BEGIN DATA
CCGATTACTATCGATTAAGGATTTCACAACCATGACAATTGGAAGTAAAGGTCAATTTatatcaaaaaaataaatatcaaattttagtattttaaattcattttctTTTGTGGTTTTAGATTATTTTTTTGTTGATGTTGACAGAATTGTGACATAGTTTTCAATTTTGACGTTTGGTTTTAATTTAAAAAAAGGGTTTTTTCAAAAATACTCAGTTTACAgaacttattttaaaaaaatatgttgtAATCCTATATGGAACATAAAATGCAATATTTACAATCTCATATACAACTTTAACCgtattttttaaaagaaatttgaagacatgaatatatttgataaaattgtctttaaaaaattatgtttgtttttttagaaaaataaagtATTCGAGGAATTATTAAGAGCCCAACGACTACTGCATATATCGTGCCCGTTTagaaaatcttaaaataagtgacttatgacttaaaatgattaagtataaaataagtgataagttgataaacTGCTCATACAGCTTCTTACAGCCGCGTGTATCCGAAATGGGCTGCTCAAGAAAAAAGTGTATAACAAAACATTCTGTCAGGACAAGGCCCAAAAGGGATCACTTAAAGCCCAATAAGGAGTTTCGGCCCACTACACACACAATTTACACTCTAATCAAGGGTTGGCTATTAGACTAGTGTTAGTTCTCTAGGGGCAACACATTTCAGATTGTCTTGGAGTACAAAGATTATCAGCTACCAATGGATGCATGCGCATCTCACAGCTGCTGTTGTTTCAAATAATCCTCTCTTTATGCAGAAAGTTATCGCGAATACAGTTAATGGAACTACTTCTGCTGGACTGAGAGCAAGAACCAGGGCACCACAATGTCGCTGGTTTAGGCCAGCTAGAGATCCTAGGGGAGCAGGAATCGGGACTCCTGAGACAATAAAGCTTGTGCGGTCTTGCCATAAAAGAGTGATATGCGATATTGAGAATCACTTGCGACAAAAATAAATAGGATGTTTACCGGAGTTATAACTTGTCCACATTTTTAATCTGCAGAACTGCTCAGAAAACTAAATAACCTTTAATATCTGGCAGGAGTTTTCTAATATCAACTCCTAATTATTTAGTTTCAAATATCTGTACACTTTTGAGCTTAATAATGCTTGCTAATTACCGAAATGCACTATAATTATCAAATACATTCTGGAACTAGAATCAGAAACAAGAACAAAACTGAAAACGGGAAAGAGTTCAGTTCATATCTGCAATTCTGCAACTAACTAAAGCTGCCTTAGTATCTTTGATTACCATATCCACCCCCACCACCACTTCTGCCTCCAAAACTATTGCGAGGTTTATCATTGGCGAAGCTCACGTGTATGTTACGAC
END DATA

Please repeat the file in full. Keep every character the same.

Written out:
CCGATTACTATCGATTAAGGATTTCACAACCATGACAATTGGAAGTAAAGGTCAATTTatatcaaaaaaataaatatcaaattttagtattttaaattcattttctTTTGTGGTTTTAGATTATTTTTTTGTTGATGTTGACAGAATTGTGACATAGTTTTCAATTTTGACGTTTGGTTTTAATTTAAAAAAAGGGTTTTTTCAAAAATACTCAGTTTACAgaacttattttaaaaaaatatgttgtAATCCTATATGGAACATAAAATGCAATATTTACAATCTCATATACAACTTTAACCgtattttttaaaagaaatttgaagacatgaatatatttgataaaattgtctttaaaaaattatgtttgtttttttagaaaaataaagtATTCGAGGAATTATTAAGAGCCCAACGACTACTGCATATATCGTGCCCGTTTagaaaatcttaaaataagtgacttatgacttaaaatgattaagtataaaataagtgataagttgataaacTGCTCATACAGCTTCTTACAGCCGCGTGTATCCGAAATGGGCTGCTCAAGAAAAAAGTGTATAACAAAACATTCTGTCAGGACAAGGCCCAAAAGGGATCACTTAAAGCCCAATAAGGAGTTTCGGCCCACTACACACACAATTTACACTCTAATCAAGGGTTGGCTATTAGACTAGTGTTAGTTCTCTAGGGGCAACACATTTCAGATTGTCTTGGAGTACAAAGATTATCAGCTACCAATGGATGCATGCGCATCTCACAGCTGCTGTTGTTTCAAATAATCCTCTCTTTATGCAGAAAGTTATCGCGAATACAGTTAATGGAACTACTTCTGCTGGACTGAGAGCAAGAACCAGGGCACCACAATGTCGCTGGTTTAGGCCAGCTAGAGATCCTAGGGGAGCAGGAATCGGGACTCCTGAGACAATAAAGCTTGTGCGGTCTTGCCATAAAAGAGTGATATGCGATATTGAGAATCACTTGCGACAAAAATAAATAGGATGTTTACCGGAGTTATAACTTGTCCACATTTTTAATCTGCAGAACTGCTCAGAAAACTAAATAACCTTTAATATCTGGCAGGAGTTTTCTAATATCAACTCCTAATTATTTAGTTTCAAATATCTGTACACTTTTGAGCTTAATAATGCTTGCTAATTACCGAAATGCACTATAATTATCAAATACATTCTGGAACTAGAATCAGAAACAAGAACAAAACTGAAAACGGGAAAGAGTTCAGTTCATATCTGCAATTCTGCAACTAACTAAAGCTGCCTTAGTATCTTTGATTACCATATCCACCCCCACCACCACTTCTGCCTCCAAAACTATTGCGAGGTTTATCATTGGCGAAGCTCACGTGTATGTTACGAC